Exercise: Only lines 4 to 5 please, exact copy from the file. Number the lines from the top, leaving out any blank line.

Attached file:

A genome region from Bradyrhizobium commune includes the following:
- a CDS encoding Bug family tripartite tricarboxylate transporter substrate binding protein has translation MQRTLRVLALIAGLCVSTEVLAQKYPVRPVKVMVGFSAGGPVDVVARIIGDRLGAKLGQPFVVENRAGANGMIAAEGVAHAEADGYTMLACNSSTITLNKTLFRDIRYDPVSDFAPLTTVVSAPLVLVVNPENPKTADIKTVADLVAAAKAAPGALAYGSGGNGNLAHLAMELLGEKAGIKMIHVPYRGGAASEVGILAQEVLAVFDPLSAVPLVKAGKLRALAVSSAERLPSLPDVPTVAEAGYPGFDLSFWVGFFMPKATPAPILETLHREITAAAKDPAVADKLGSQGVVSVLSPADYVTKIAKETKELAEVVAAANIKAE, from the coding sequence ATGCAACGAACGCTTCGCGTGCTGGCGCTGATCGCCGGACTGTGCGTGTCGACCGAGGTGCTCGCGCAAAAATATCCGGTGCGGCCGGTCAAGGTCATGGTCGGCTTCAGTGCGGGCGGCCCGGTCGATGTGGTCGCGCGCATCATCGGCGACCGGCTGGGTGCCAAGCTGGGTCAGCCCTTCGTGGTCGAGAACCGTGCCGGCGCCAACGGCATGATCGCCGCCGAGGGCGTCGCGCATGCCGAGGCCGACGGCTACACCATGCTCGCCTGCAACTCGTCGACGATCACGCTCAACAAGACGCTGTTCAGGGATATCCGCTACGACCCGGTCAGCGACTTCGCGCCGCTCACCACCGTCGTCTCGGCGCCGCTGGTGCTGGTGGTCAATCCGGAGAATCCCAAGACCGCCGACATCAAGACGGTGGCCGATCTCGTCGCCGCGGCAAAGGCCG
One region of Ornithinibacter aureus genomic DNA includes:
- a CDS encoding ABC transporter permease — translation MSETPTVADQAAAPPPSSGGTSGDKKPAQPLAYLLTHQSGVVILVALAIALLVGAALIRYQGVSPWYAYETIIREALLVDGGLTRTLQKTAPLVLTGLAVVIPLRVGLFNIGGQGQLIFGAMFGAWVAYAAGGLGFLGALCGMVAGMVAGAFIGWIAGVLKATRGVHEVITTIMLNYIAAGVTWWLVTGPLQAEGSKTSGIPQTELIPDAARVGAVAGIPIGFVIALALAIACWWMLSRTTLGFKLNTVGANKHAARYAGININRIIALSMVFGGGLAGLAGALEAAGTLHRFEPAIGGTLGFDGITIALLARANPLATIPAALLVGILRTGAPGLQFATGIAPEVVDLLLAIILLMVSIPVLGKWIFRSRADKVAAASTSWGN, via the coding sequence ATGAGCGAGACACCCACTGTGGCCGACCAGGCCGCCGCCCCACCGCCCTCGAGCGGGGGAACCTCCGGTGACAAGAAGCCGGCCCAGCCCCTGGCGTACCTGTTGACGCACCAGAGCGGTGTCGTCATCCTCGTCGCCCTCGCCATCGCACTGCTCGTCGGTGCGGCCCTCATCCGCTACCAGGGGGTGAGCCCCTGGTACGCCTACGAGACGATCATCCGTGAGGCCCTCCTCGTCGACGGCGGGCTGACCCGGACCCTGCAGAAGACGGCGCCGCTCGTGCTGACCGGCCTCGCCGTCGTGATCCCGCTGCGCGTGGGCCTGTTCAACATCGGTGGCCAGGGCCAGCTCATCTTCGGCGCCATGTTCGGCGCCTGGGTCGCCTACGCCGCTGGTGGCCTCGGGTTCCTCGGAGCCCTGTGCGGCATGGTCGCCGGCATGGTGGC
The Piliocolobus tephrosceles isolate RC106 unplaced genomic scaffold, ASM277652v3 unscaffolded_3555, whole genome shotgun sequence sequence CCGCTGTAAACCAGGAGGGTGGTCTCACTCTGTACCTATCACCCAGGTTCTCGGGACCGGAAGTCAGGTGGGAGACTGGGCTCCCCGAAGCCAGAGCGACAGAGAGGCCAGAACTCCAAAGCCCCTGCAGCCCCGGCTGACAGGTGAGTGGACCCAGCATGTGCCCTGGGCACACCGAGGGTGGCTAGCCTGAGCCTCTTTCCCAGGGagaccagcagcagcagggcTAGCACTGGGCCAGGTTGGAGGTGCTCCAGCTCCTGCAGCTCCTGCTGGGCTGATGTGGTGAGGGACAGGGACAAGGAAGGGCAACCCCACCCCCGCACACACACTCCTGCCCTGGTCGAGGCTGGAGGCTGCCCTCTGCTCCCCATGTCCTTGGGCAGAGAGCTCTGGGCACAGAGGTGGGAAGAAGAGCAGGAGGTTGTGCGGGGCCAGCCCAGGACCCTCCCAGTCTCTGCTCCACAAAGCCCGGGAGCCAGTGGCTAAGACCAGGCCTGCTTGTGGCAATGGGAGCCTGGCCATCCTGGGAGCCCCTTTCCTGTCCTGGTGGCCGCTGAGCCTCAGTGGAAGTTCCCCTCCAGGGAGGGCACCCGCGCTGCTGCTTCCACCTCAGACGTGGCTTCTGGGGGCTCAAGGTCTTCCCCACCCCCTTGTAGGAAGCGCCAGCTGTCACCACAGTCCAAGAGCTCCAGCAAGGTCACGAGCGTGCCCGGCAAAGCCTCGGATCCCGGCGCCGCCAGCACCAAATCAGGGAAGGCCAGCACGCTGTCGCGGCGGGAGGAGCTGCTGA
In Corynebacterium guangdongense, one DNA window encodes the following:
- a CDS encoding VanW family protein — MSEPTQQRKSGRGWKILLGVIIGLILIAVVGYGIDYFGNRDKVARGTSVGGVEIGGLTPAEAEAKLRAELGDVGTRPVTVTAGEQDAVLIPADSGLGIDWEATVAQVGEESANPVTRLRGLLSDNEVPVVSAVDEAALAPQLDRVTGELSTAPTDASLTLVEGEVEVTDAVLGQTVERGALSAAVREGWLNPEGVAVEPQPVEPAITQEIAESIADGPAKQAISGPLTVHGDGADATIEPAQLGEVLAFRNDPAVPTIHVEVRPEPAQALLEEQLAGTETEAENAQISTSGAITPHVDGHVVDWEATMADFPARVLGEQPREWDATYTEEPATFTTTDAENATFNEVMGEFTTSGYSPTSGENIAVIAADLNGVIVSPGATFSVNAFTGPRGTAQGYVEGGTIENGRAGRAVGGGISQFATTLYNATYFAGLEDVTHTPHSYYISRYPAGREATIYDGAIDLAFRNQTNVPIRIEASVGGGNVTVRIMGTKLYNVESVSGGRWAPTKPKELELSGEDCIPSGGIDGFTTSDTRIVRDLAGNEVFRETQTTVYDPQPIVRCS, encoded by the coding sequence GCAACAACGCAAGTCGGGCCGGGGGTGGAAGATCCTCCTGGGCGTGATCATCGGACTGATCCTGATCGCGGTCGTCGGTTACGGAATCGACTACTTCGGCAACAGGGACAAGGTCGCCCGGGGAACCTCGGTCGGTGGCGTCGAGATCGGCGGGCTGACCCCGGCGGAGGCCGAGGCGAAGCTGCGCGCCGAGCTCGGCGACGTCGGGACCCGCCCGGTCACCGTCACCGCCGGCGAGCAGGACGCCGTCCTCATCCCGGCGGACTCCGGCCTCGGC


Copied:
- a CDS encoding ABC transporter permease — translation MSETPTVADQAAAPPPSSGGTSGDKKPAQPLAYLLTHQSGVVILVALAIALLVGAALIRYQGVSPWYAYETIIREALLVDGGLTRTLQKTAPLVLTGLAVVIPLRVGLFNIGGQGQLIFGAMFGAWVAYAAGGLGFLGALCGMVAGMVAGAFIGWIAGVLKATRGVHEVITTIMLNYIAAGVTWWLVTGPLQAEGSKTSGIPQTELIPDAARVGAVAGIPIGFVIALALAIACWWMLSRTTLGFKLNTVGANKHAARYAGININRIIALSMVFGGGLAGLAGALEAAGTLHRFEPAIGGTLGFDGITIALLARANPLATIPAALLVGILRTGAPGLQFATGIAPEVVDLLLAIILLMVSIPVLGKWIFRSRADKVAAASTSWGN, via the coding sequence ATGAGCGAGACACCCACTGTGGCCGACCAGGCCGCCGCCCCACCGCCCTCGAGCGGGGGAACCTCCGGTGACAAGAAGCCGGCCCAGCCCCTGGCGTACCTGTTGACGCACCAGAGCGGTGTCGTCATCCTCGTCGCCCTCGCCATCGCACTGCTCGTCGGTGCGGCCCTCATCCGCTACCAGGGGGTGAGCCCCTGGTACGCCTACGAGACGATCATCCGTGAGGCCCTCCTCGTCGACGGCGGGCTGACCCGGACCCTGCAGAAGACGGCGCCGCTCGTGCTGACCGGCCTCGCCGTCGTGATCCCGCTGCGCGTGGGCCTGTTCAACATCGGTGGCCAGGGCCAGCTCATCTTCGGCGCCATGTTCGGCGCCTGGGTCGCCTACGCCGCTGGTGGCCTCGGGTTCCTCGGAGCCCTGTGCGGCATGGTCGCCGGCATGGTGGC
The Piliocolobus tephrosceles isolate RC106 unplaced genomic scaffold, ASM277652v3 unscaffolded_3555, whole genome shotgun sequence sequence CCGCTGTAAACCAGGAGGGTGGTCTCACTCTGTACCTATCACCCAGGTTCTCGGGACCGGAAGTCAGGTGGGAGACTGGGCTCCCCGAAGCCAGAGCGACAGAGAGGCCAGAACTCCAAAGCCCCTGCAGCCCCGGCTGACAGGTGAGTGGACCCAGCATGTGCCCTGGGCACACCGAGGGTGGCTAGCCTGAGCCTCTTTCCCAGGGagaccagcagcagcagggcTAGCACTGGGCCAGGTTGGAGGTGCTCCAGCTCCTGCAGCTCCTGCTGGGCTGATGTGGTGAGGGACAGGGACAAGGAAGGGCAACCCCACCCCCGCACACACACTCCTGCCCTGGTCGAGGCTGGAGGCTGCCCTCTGCTCCCCATGTCCTTGGGCAGAGAGCTCTGGGCACAGAGGTGGGAAGAAGAGCAGGAGGTTGTGCGGGGCCAGCCCAGGACCCTCCCAGTCTCTGCTCCACAAAGCCCGGGAGCCAGTGGCTAAGACCAGGCCTGCTTGTGGCAATGGGAGCCTGGCCATCCTGGGAGCCCCTTTCCTGTCCTGGTGGCCGCTGAGCCTCAGTGGAAGTTCCCCTCCAGGGAGGGCACCCGCGCTGCTGCTTCCACCTCAGACGTGGCTTCTGGGGGCTCAAGGTCTTCCCCACCCCCTTGTAGGAAGCGCCAGCTGTCACCACAGTCCAAGAGCTCCAGCAAGGTCACGAGCGTGCCCGGCAAAGCCTCGGATCCCGGCGCCGCCAGCACCAAATCAGGGAAGGCCAGCACGCTGTCGCGGCGGGAGGAGCTGCTGA